HC Deb 20 March 1970 vol 798 cc896-7

2.15 p.m.

Mr. Freeson

I beg to move Amendment No. 13, in page 3, line 24, leave out from 'in' to 'the' in line 25 and insert: 'doing so, to make provision, in so far it is in the circumstances both practicable and reasonable, for'.

Mr. Deputy-Speaker

It will be convenient at the same time to take the following Amendments: No. 14, in line 32, leave out from 'notice' to 'the' in line 33 and insert: 'make provision, in so far as it is in the circumstances both practicable and reasonable, for'. No. 15, in line 32 leave out 'have regard so far as practicable to' and insert: 'make provision, so far as is practicable for'.

Mr. Freeson

Clauses 4 and 5, to which these Amendments relate, provide for a duty to be placed on local authorities, when providing public sanitary conveniences, to have regard to the needs of the disabled in considering the design and siting of those conveniences as far as it is practicable and also to apply the same approach where a Section 89 notice is served under the Public Health Act, 1936, in respect of the provision of sanitary conveniences in an existing building.

In Committee I undertook to consider the possibility of strengthening the Clauses which had been tabled at that stage by imposing a positive obligation to make provision for the needs of the disabled in place of a duty merely to have regard to them. As a result we have the Amendments on the Notice Paper in my name applying the principle on which I gave that undertaking.

The qualifications built into the Amendments need to be more than that of practicability, because there may be instances in which special provision is unnecessary or unreasonable. For that reason the Amendments extend the qualification to include reasonableness as well as practicability. Under the terms of the Clause as amended, the authority would need to provide, in so far as it is practicable and reasonable, the facilities which we are seeking in public conveniences. That replaces the requirement simply to have regard to the needs of the disabled. We think that that is a more effective way of achieving the objectives of the Bill.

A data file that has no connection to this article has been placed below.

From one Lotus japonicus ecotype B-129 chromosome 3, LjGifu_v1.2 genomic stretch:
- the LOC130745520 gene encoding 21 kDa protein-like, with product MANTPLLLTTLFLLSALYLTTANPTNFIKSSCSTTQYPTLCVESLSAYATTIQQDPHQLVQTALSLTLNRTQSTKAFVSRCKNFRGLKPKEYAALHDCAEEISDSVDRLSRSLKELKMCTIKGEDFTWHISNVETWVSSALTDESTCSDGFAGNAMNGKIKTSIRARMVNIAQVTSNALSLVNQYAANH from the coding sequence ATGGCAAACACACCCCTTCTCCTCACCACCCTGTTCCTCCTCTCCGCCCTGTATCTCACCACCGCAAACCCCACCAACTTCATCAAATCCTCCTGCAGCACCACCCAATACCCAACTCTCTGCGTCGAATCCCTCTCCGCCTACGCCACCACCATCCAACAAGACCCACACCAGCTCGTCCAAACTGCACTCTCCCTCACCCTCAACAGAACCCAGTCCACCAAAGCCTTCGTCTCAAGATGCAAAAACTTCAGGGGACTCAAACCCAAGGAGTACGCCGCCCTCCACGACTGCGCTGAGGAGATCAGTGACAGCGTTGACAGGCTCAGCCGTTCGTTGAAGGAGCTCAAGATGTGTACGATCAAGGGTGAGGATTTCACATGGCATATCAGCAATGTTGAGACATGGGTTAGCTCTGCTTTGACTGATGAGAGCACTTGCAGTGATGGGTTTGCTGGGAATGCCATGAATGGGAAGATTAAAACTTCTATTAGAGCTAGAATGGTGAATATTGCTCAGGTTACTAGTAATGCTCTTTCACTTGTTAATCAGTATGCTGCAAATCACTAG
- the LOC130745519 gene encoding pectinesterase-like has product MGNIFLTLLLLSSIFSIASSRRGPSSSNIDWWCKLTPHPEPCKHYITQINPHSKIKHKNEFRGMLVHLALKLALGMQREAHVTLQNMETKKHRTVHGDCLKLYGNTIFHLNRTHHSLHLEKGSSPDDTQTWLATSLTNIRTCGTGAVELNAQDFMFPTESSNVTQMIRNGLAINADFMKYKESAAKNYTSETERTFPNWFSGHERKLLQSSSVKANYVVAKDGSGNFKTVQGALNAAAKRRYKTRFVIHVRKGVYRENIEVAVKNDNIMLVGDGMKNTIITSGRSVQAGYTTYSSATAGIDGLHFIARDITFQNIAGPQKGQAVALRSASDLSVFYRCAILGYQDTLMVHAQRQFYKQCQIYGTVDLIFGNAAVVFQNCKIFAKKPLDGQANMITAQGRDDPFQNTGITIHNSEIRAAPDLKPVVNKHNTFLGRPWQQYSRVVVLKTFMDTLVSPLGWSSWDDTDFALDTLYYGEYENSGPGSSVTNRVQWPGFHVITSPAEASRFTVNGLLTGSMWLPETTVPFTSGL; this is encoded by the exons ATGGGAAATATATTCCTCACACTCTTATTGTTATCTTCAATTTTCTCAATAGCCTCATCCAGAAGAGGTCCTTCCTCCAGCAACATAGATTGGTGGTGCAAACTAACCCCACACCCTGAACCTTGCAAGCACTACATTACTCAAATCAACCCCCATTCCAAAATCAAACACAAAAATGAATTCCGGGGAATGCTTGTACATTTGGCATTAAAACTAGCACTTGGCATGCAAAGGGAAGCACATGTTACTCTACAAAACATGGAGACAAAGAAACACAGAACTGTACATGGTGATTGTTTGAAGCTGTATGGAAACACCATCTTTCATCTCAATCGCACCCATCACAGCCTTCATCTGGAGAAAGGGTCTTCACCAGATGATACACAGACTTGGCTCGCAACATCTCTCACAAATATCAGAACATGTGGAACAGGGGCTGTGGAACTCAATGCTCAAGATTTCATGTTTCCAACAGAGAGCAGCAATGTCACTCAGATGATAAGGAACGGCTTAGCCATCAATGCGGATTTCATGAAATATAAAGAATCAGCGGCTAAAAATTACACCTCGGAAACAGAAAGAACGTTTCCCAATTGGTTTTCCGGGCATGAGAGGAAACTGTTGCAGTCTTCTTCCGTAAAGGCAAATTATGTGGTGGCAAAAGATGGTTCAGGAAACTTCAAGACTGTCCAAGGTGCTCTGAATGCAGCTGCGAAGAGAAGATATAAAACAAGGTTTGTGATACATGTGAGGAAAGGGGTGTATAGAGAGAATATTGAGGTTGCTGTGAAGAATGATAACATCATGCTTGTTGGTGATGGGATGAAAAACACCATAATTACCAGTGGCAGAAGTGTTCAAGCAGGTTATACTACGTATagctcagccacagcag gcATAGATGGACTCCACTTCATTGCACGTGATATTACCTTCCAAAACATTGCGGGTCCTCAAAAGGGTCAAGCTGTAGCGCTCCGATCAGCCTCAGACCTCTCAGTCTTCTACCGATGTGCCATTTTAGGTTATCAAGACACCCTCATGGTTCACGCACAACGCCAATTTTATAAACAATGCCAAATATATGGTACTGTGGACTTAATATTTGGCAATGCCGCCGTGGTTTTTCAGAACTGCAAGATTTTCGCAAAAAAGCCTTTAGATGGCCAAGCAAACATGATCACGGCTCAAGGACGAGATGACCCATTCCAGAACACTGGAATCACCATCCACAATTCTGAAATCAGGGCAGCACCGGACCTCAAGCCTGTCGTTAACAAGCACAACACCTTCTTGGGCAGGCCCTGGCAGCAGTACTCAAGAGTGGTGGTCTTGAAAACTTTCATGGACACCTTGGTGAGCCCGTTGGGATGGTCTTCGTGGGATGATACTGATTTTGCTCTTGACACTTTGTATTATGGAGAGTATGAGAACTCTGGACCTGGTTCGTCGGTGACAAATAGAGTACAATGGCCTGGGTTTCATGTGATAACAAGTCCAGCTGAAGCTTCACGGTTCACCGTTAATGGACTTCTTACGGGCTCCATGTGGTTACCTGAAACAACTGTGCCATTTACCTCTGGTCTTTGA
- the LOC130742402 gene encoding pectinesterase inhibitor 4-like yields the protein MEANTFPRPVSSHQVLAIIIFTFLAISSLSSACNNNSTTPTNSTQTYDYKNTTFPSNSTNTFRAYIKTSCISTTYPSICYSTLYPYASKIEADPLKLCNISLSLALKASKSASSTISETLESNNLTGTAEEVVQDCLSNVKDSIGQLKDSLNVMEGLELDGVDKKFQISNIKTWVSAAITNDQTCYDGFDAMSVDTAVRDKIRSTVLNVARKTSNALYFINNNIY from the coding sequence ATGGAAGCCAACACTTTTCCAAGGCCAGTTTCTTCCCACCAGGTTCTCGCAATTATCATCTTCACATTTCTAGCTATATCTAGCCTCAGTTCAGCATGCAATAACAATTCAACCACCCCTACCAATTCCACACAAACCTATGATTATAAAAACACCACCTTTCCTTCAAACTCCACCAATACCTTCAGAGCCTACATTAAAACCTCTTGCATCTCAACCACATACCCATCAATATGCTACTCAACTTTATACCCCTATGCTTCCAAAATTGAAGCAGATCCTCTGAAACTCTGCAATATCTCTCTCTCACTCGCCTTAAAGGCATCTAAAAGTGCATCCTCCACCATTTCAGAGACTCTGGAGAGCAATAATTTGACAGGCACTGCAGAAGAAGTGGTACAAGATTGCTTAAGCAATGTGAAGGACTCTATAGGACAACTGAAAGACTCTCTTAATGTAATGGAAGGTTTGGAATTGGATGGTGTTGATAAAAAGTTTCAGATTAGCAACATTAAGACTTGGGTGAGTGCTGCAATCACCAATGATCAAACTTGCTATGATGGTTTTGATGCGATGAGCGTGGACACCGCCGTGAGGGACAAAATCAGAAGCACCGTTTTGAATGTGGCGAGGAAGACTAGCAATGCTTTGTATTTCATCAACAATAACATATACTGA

Mr. Alfred Morris

We should again acknowledge the remarkable help which has been given by my hon. Friend the Joint Parliamentary Secretary. Throughout the Committee stage he listened carefully to every point put to him by the sponsors of the Bill, and again and again he gave an entirely positive and constructive response. He feels extremely keenly about the problems of access for those who are severely disabled.

My hon. Friend the Joint Parliamentary Secretary has earned the respect of the Joint Committee on Mobility for the Disabled and he has earned the deep respect of those who are associated with Access for the Disabled. Mr. Denly, who is a leader of both organisations, took particular pleasure in the fact that my hon. Friend was able to speak on the general theme of planning an urban environment for the disabled at a recent and very important conference held in London. What we seek to do is to allow disabled people to lead more normal lives. Doors now closed to them will be opened by the Amendment and the other provisions we seek to make. I very much welcome the Amendment.

Amendment agreed to.

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